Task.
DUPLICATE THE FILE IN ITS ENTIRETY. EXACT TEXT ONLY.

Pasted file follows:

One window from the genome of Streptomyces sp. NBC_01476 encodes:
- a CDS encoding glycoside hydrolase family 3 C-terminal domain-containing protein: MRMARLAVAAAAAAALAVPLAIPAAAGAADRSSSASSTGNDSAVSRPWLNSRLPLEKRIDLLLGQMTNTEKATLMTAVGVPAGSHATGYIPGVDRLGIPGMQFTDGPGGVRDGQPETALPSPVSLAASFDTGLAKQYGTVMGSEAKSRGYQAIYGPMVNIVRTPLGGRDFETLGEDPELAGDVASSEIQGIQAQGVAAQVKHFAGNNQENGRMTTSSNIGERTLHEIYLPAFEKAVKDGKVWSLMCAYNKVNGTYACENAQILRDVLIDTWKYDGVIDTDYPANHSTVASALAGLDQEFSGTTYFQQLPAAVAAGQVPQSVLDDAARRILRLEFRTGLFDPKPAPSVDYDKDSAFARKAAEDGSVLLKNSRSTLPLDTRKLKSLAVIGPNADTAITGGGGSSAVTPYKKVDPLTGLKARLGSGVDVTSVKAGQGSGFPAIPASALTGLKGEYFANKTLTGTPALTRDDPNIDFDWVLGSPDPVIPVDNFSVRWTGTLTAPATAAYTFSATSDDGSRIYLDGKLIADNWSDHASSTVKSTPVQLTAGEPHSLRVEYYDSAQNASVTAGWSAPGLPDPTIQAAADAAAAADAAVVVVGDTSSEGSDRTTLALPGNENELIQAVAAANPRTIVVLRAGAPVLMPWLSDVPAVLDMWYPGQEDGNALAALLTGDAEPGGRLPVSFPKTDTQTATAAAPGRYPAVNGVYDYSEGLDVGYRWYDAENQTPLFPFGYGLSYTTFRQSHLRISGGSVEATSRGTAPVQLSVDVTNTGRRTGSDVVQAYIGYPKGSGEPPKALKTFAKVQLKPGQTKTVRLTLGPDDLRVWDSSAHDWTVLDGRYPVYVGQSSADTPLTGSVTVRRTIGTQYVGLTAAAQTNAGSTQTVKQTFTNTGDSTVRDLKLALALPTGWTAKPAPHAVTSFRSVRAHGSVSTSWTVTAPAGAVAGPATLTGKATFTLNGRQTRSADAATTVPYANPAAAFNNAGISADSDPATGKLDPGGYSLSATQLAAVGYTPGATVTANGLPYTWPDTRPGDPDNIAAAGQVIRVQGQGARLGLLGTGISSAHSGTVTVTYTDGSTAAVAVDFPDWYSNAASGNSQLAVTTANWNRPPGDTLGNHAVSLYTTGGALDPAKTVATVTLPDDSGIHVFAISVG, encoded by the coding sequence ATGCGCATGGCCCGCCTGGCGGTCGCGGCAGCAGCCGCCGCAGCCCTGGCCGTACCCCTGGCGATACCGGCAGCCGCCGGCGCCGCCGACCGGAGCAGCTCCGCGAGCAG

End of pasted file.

One window from the genome of Streptomyces sp. NBC_01476 encodes:
- a CDS encoding glycoside hydrolase family 3 C-terminal domain-containing protein: MRMARLAVAAAAAAALAVPLAIPAAAGAADRSSSASSTGNDSAVSRPWLNSRLPLEKRIDLLLGQMTNTEKATLMTAVGVPAGSHATGYIPGVDRLGIPGMQFTDGPGGVRDGQPETALPSPVSLAASFDTGLAKQYGTVMGSEAKSRGYQAIYGPMVNIVRTPLGGRDFETLGEDPELAGDVASSEIQGIQAQGVAAQVKHFAGNNQENGRMTTSSNIGERTLHEIYLPAFEKAVKDGKVWSLMCAYNKVNGTYACENAQILRDVLIDTWKYDGVIDTDYPANHSTVASALAGLDQEFSGTTYFQQLPAAVAAGQVPQSVLDDAARRILRLEFRTGLFDPKPAPSVDYDKDSAFARKAAEDGSVLLKNSRSTLPLDTRKLKSLAVIGPNADTAITGGGGSSAVTPYKKVDPLTGLKARLGSGVDVTSVKAGQGSGFPAIPASALTGLKGEYFANKTLTGTPALTRDDPNIDFDWVLGSPDPVIPVDNFSVRWTGTLTAPATAAYTFSATSDDGSRIYLDGKLIADNWSDHASSTVKSTPVQLTAGEPHSLRVEYYDSAQNASVTAGWSAPGLPDPTIQAAADAAAAADAAVVVVGDTSSEGSDRTTLALPGNENELIQAVAAANPRTIVVLRAGAPVLMPWLSDVPAVLDMWYPGQEDGNALAALLTGDAEPGGRLPVSFPKTDTQTATAAAPGRYPAVNGVYDYSEGLDVGYRWYDAENQTPLFPFGYGLSYTTFRQSHLRISGGSVEATSRGTAPVQLSVDVTNTGRRTGSDVVQAYIGYPKGSGEPPKALKTFAKVQLKPGQTKTVRLTLGPDDLRVWDSSAHDWTVLDGRYPVYVGQSSADTPLTGSVTVRRTIGTQYVGLTAAAQTNAGSTQTVKQTFTNTGDSTVRDLKLALALPTGWTAKPAPHAVTSFRSVRAHGSVSTSWTVTAPAGAVAGPATLTGKATFTLNGRQTRSADAATTVPYANPAAAFNNAGISADSDPATGKLDPGGYSLSATQLAAVGYTPGATVTANGLPYTWPDTRPGDPDNIAAAGQVIRVQGQGARLGLLGTGISSAHSGTVTVTYTDGSTAAVAVDFPDWYSNAASGNSQLAVTTANWNRPPGDTLGNHAVSLYTTGGALDPAKTVATVTLPDDSGIHVFAISVG, encoded by the coding sequence ATGCGCATGGCCCGCCTGGCGGTCGCGGCAGCAGCCGCCGCAGCCCTGGCCGTACCCCTGGCGATACCGGCAGCCGCCGGCGCCGCCGACCGGAGCAGCTCCGCGAGCAG